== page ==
NRDC et al. v. Trump et al. (Bears Ears National Monument)

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Credit: Arlene Treiber Waller/Shutterstock

Bears Ears National Monument protects a spectacular living landscape in southeastern Utah, the ancestral homeland of the Hopi Tribe, Navajo Nation, Pueblo of Zuni, Ute Indian Tribe, and Ute Mountain Ute Tribe. Amid its desert mesas, meadows, and sandstone canyons, cliffs, and rock arches, Bears Ears safeguards countless cultural sites, including dwellings, kivas, granaries, and rock art, which hold deep cultural and religious importance for the tribes today. President Barack Obama established the monument in 2016 based on the tribes’ proposal, which NRDC and its partners supported, and formally recognized the tribes’ role in stewarding the land by creating the Bears Ears Commission.

Bears Ears became a focus of the Trump administration’s anti-environmental fervor, and in December 2017, then president Donald Trump signed proclamations purporting to dismantle Bears Ears and another national monument, Grand Staircase–Escalante, also in southern Utah. Trump’s proclamation slashed Bears Ears by roughly 85 percent, replacing it with two much smaller, noncontiguous monument “units” and leaving the rest of the area vulnerable to harmful developments such as uranium mining, oil and gas drilling, road construction, and the use of mechanized vehicles.

Within hours of the proclamation, five Native American tribes filed a lawsuit in federal court in Washington, D.C., challenging the president’s action as unlawful. Two days later, NRDC—along with the Southern Utah Wilderness Alliance and a coalition of other environmental groups represented by Earthjustice—followed with our own lawsuit. (We filed a similar lawsuit over Grand Staircase–Escalante earlier the same week.) A third group of plaintiffs—including grassroots organization Utah Diné Bikéyah, outdoor retailer Patagonia, and others—also sued, and the district court consolidated the lawsuits. All three lawsuits asserted that Trump had neither constitutional nor statutory authority to dismantle national monuments. In January 2020, we moved for summary judgment

While we were awaiting the district court’s decision, Trump’s presidency ended, and President Joe Biden—on his first day in office—issued an executive order initiating a review of Trump’s monument rollbacks. Then, on October 8, 2021, President Biden issued a proclamation that restored Bears Ears to its original boundaries, plus another 11,200 acres that had been added to the monument in 2017. The Biden administration repudiated Trump’s rollback as “unprecedented,” observing that NRDC and our partners’ lawsuits “raised serious and fundamental questions as to whether a president has authority to reduce boundaries or core protections in a way that is tantamount to revocation of a monument.” President Biden restored Bears Ears, the White House explained, to uphold “the long-standing principle that America’s national parks, monuments, and other protected areas are to be protected for all time and for all people.”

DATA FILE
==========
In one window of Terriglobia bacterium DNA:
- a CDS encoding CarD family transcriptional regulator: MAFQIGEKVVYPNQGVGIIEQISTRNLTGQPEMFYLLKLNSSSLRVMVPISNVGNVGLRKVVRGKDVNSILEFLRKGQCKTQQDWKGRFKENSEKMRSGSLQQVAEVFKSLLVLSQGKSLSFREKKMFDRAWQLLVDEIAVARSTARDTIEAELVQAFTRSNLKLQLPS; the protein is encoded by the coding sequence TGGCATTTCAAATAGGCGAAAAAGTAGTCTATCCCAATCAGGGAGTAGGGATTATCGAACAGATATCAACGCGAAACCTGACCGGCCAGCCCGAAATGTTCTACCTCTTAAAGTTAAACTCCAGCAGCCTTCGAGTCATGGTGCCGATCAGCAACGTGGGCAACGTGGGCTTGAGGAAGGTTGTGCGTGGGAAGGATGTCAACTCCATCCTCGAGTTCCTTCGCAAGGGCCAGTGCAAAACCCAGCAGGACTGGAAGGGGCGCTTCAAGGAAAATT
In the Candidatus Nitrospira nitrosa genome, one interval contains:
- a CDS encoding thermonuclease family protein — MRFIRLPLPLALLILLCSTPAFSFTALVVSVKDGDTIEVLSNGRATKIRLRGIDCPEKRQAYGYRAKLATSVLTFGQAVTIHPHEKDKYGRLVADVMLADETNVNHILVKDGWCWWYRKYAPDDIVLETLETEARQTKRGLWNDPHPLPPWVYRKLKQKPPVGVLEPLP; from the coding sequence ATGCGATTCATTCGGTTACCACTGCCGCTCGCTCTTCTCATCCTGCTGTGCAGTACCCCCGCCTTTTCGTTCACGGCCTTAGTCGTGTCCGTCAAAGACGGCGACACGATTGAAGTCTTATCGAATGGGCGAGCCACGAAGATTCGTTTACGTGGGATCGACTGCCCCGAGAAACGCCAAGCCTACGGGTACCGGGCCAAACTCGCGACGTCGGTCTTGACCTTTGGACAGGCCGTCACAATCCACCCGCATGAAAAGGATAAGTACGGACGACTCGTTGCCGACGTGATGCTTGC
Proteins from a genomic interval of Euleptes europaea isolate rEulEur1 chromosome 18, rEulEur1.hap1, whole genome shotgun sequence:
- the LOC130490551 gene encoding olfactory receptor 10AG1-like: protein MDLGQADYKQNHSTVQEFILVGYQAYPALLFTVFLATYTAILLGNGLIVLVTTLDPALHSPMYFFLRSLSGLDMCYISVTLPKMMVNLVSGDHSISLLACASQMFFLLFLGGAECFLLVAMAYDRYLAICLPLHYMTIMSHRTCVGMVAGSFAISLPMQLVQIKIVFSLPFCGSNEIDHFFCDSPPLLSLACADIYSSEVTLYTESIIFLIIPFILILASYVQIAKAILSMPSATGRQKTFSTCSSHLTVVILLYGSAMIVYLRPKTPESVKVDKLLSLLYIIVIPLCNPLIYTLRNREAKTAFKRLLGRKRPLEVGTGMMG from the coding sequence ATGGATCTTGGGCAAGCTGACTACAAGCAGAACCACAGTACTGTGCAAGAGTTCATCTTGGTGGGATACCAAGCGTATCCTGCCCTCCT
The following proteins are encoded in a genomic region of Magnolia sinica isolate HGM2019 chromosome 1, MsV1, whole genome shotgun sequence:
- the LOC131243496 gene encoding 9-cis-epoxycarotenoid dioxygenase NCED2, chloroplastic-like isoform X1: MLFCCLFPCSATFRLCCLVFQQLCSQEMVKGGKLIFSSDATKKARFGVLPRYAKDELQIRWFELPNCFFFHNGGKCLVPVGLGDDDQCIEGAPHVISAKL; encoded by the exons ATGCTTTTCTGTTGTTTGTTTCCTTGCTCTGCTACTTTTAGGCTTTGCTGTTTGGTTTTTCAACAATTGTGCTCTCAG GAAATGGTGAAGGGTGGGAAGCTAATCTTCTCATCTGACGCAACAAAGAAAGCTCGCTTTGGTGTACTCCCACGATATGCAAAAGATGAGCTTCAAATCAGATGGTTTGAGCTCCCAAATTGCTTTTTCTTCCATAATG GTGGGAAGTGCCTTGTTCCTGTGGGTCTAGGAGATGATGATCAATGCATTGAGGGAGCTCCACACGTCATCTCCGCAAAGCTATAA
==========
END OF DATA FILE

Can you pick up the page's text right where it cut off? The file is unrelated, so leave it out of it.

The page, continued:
In light of the Biden administration’s actions, the district court has “stayed” (paused) our litigation. But Bears Ears still faces real threats from the Trump administration’s rollback, including from mining claims staked there on Trump’s watch. While our litigation is stayed, the federal government is required to provide us with timely notice of potentially harmful developments. Separately, the state of Utah and other monument opponents have filed legal challenges to Biden’s restoration proclamation, and NRDC has intervened to defend the restored monument. We will continue to advocate alongside our partners to ensure that Bears Ears remains permanently protected, as it deserves.

Case Documents

Complaint filed against Trump administration to block action on Bears Ears National Monument (PDF) Court order denying transfer and requiring notice (PDF) Federal defendants’ motion to dismiss (PDF) Court order regarding defendants’ notice obligations (PDF) Plaintiffs’ opposition to federal defendants’ motion to dismiss (PDF) Federal defendants’ reply in support of their motion to dismiss (PDF) Court order granting intervention (PDF) Intervenors’ brief in support of the motion to dismiss (PDF) Plaintiffs’ joint response to Intervenors’ brief (PDF) Joint motion for hearing date (PDF) Plaintiffs’ joint motion for status conference (PDF) Order denying motion to dismiss (PDF) Court order regarding amended complaints (PDF) Amended complaint (PDF) Motion for summary judgment – brief (PDF) Motion for summary judgment – statement of undisputed facts (PDF) Government’s cross-motion for summary judgment (PDF) Government’s statement of undisputed facts (PDF) Intervenors’ brief in support of federal defendants (PDF) Plaintiffs’ opposition and reply brief (PDF) Plaintiffs’ response statement of facts (PDF) Government’s motion to stay (PDF) Court order granting unopposed motion to stay (PDF) Status report, June 3, 2021 (PDF) Status report, April 14, 2023 (PDF)

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